Disclosure: We scrutinize our research, ratings and reviews using strict editorial integrity. In full transparency, this site may receive compensation from partners listed through affiliate partnerships, though this does not affect our ratings. Learn more about how we make money by visiting our advertiser disclosure.

A health savings account (HSA) is a tax-advantaged investment account for medical savings available to U.S. taxpayers who meet eligibility requirements.

These accounts differ from FSAs, which employers set up on behalf of employees and must have the contributed funds get used within a predetermined time frame.

For many people, an health savings account can serve as an extremely strategic investment. But who is allowed to open one? How much can you contribute? What makes one HSA better than another? Keep reading for answers to these questions and more.

Related: Best HSA Providers

What Are the Benefits of an HSA?

what is HSA health savings account


According to a recent American Journal of Public Health study, almost 60% of bankruptcies in the U.S. can point to excessive medical bills as the primary contributing factor. Unexpected health emergencies can affect anyone, so it’s essential to be prepared. For medical expenses, an HSA is superior to a standard savings account because of the numerous tax benefits.

HSAs have what is considered a triple tax benefit:

  1. Contributions to health savings accounts are tax-deductible (up to the annual HSA contribution limit)
  2. Returns earned in the account are tax-free
  3. You pay zero tax on withdrawals for qualifying medical expenses (certain states charge state income taxes).

Note that many dental expenses qualify for this distinct category of expenses. Further, you can also use these funds for your children while they are aged 24 and younger and still claimed as a dependent on your tax return.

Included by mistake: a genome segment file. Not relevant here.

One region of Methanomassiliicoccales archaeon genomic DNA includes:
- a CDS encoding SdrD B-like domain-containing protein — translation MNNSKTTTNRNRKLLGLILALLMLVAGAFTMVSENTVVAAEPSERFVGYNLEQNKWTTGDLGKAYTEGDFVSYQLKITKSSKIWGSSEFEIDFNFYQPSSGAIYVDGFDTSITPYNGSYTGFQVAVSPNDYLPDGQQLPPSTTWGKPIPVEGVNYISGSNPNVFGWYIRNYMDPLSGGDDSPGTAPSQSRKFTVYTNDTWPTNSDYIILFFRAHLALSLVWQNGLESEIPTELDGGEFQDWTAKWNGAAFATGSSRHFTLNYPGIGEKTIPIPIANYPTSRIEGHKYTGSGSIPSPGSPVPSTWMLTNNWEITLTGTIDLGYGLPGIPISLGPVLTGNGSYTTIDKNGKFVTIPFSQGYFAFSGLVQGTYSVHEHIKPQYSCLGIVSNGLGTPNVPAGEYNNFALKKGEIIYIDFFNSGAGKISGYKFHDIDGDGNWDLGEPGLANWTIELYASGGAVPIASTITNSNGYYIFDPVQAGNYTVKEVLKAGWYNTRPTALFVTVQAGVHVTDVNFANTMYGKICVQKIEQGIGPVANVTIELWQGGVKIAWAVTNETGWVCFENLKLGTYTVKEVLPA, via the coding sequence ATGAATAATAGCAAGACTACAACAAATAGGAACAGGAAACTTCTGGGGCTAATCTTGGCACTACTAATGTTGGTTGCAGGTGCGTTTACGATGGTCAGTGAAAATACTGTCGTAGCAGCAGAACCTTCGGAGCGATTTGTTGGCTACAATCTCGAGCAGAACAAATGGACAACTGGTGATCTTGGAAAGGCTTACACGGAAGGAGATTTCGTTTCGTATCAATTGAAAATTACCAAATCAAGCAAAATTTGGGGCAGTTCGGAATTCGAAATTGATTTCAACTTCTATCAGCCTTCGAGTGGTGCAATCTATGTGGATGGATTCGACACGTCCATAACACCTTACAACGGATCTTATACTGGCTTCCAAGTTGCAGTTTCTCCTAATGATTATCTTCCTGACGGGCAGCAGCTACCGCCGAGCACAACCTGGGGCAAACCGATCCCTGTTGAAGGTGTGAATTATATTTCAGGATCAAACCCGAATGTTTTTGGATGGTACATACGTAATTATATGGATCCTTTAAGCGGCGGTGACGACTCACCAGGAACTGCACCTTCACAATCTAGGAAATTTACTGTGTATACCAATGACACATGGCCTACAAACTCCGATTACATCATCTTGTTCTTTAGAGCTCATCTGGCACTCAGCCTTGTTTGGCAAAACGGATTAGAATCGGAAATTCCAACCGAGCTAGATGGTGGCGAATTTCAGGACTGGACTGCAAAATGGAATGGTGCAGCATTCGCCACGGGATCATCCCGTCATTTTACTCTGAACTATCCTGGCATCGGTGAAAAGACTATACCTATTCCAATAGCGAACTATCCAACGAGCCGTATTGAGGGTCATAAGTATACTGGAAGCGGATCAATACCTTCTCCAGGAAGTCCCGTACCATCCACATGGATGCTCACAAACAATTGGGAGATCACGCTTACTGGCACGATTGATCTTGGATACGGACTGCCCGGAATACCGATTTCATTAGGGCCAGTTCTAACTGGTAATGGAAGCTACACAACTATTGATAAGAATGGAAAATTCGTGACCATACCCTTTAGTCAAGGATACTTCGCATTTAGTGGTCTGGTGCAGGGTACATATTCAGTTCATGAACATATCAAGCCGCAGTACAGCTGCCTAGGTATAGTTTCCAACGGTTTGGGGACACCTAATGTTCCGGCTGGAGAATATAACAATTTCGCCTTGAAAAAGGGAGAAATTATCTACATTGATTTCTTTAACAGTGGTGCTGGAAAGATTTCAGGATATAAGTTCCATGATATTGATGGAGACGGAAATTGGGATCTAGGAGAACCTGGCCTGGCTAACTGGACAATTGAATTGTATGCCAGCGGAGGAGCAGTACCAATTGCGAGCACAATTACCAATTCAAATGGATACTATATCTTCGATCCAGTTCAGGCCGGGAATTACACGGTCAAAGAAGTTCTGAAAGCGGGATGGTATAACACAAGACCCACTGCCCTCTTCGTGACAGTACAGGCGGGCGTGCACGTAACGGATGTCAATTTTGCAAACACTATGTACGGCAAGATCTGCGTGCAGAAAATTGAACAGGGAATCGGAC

Since these accounts can earn returns if you invest your contributions within the HSA, they work well as a long-term investment. Deducting HSA contributions can significantly reduce the taxes paid that year, resulting in greater account balances, all else equal.

Any unused money rolls over to the following year indefinitely. At age 65, you can withdraw money for non-medical uses without facing any penalty, only the usual federal tax rate at which you would pay on a withdrawal made from a tax-deferred investment plan.

People who don’t anticipate using the funds earlier consider it a type of secondary retirement fund in addition to an individual retirement account (IRA). You never have to take distributions before you’re ready.

Flexibility is key to HSA owners. Individuals own these accounts, not their employers. Further, you can easily transfer the account if you switch jobs. Employers can set up an account for you and add contributions, but you are still the owner.

Full-time independent contractors especially benefit from owning the account as they don’t receive healthcare from an employer.

Related: How to Use Your HSA for Retirement

What Are the Eligibility Requirements for an HSA?

investment plan for young investors

There are restrictions on who is able to open an HSA. Only people who are currently enrolled in a qualifying High-Deductible Health Plan (HDHP) are eligible.

The 2023 minimum annual qualifying deductible for an HDHP for people with self-only coverage is $1,500 ($1,600 for 2024). For family coverage, it is $3,000 ($3,200 for 2024).